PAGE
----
The Key to Onboarding New Users? Let Them Play.

Users learn best through experimentation. Don’t spoil their fun with boring tutorials.

Written by Jeff Link
Published on Jun. 30, 2021
The Key to Onboarding New Users? Let Them Play.

User onboarding is arguably the most crucial phase of the product journey. Get it right and you have a new customer, a new source of recurring revenue, and, potentially, an advocate who will promote your product to others. Get it wrong and you may never see or hear from that person again — except, maybe, when they’re dunking on your product on Twitter.

That’s why Giorgio Caviglia, head of UX and design at Trifacta, takes onboarding flow so seriously. He oversees the design of the company’s marquee offering, a cloud-based platform data engineers at companies like PepsiCo, Bank of America, and Kaiser Permanente Health use to scrub and manage their data.

Through predictive artificial intelligence and graphic visualizations, the tool spotlights spreadsheet errors and omissions and suggests potential corrections users can make. 

“A classic example, for instance, is a data column that contains dates with different formats. Trifacta is very good at helping standardize this sort of information, with a very comprehensive visual user interface that resembles Excel,” Caviglia said.

Maybe that doesn’t seem like groundbreaking technology, but imagine you’re a data engineer at a large multinational company charged with moving files from Google Cloud Storage to a data warehouse. You want the data to be standardized and reliable, but often when it arrives from third-party providers, it’s a chaotic mess. Worse, cleaning it up isn’t really the kind of strategic thinking the company is paying you for.

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“Somebody will have a month, day, year format, somebody will have a year, followed by a date. Somebody will be from Europe, somebody will be from the U.S.,” he explained. “So you can imagine the amount of potential information and value that risks being lost, because of these small but significant changes.”

Trifacta’s software is designed to streamline the process. But before it can be useful, teams need to adopt it. To get them to do that, the new user onboarding experience has to be as straightforward as possible. Otherwise, they could easily jump ship for a competitor’s offering. 

Caviglia shared with Built In three strategies that Trifacta applied in its recently revamped onboarding flow to increase the product’s user acquisition rate and percentage of first-time users who complete a task.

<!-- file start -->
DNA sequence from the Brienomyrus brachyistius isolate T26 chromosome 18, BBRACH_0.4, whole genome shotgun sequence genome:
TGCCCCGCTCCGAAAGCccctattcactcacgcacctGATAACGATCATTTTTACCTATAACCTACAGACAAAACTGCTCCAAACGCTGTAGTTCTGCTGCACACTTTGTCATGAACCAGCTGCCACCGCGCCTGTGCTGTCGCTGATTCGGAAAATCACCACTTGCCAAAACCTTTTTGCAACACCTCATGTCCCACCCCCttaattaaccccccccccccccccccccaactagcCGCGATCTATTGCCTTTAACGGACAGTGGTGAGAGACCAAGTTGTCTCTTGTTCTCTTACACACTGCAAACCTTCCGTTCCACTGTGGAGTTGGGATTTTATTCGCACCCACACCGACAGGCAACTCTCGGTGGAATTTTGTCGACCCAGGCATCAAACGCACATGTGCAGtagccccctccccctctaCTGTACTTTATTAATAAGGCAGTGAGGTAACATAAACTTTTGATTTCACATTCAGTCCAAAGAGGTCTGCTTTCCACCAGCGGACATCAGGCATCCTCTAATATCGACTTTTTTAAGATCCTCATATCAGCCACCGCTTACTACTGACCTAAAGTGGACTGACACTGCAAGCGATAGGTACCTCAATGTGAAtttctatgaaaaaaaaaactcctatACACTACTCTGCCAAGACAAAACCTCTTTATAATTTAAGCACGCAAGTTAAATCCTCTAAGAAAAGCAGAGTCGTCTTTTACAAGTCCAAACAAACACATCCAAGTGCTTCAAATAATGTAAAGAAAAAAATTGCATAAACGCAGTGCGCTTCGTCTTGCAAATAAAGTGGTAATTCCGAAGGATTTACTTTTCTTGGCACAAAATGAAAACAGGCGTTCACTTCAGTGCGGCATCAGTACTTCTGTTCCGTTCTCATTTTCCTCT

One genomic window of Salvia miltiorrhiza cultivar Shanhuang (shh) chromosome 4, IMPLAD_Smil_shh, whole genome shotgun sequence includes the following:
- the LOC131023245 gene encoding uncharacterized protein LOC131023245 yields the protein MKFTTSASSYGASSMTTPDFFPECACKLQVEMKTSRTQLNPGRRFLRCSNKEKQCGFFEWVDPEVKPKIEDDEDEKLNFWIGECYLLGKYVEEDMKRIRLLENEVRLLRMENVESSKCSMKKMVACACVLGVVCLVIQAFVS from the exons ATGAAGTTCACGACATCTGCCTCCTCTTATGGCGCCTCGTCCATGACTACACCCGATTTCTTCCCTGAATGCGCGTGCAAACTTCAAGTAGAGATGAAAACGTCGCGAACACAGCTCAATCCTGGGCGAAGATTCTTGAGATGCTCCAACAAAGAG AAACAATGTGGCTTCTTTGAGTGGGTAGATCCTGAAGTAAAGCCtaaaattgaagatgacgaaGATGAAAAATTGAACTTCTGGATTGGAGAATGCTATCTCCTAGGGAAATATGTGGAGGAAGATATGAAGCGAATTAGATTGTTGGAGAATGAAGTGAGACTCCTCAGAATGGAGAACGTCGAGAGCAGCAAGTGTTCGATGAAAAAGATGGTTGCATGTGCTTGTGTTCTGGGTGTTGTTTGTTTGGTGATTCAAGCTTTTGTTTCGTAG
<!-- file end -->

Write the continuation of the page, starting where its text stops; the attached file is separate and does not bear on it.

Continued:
3 Strategies to Revamp Onboarding

  • Keep the registration screen visually spare.
  • Drop users into the core experience.
  • Treat product tips like life rafts, not anchors.


Keeping the registration screen spare directs users attention to key targets.
Image: Screenshot of Trifacta’s website

Keep the Registration Screen Visually Spare

A new user’s onboarding experience with Trifacta starts before they engage with the product — often with a free trial promotion embedded in an email or social message. 

Clicking a link to the free trial takes the user to a short five-line registration form requesting their work email, first and last name, country and state. The reward for completing the form is a 30-day free trial. It’s the only action a user can take on the screen. You either sign up or return to the landing page. But the form requires no payment information and is kept simple to capture as many new users as possible.

“You really want to remove doors that, maybe, somebody can get lost in, or signals that can distract them. Sometimes adding a couple of more fields means a 20 to 30 percent drop in activation.”

The process is very much like Slack’s, Caviglia told me. Users who complete the form jump to a screen where they can create a workspace tied to a URL. Soon after a user’s first session, a dialog box offering starter, professional or enterprise-level subscription packages appears near the bottom of the homepage. Automated marketing messages are triggered when the trial ends to offer users an opportunity to re-up with a subscription. While some attrition is expected after the trial expires, giving users a taste of the experience encourages long-term adoption. 

“When people talk about growth experimentation, I think they are realizing that the first-time user experience is crucial,” Caviglia said. “And you really want to remove doors that, maybe, somebody can get lost in, or signals that can distract them. Sometimes adding a couple of more fields means a 20 to 30 percent drop in activation.”

For users who arrive at the website organically, a sparse landing page also funnels users to the free registration screen. The page is a good illustration of the principle of “less is more” — not just in the Miles Davis sense, as an aesthetic mantra, but as a way to use white space to direct users’ attention to the key target: in this case, registration. 

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The screen’s focal point is a light blue button that reads, “Start free.” Aside from a header bar at the top of the page, and the greeting of a chatbot and several client logos at the bottom of the fold, it is the only text that appears on the screen of a standard browser before scrolling.

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Dropping users into the core experience helps them see a product's value though playful experimentation.
Image: Screenshot of Trifacta’s website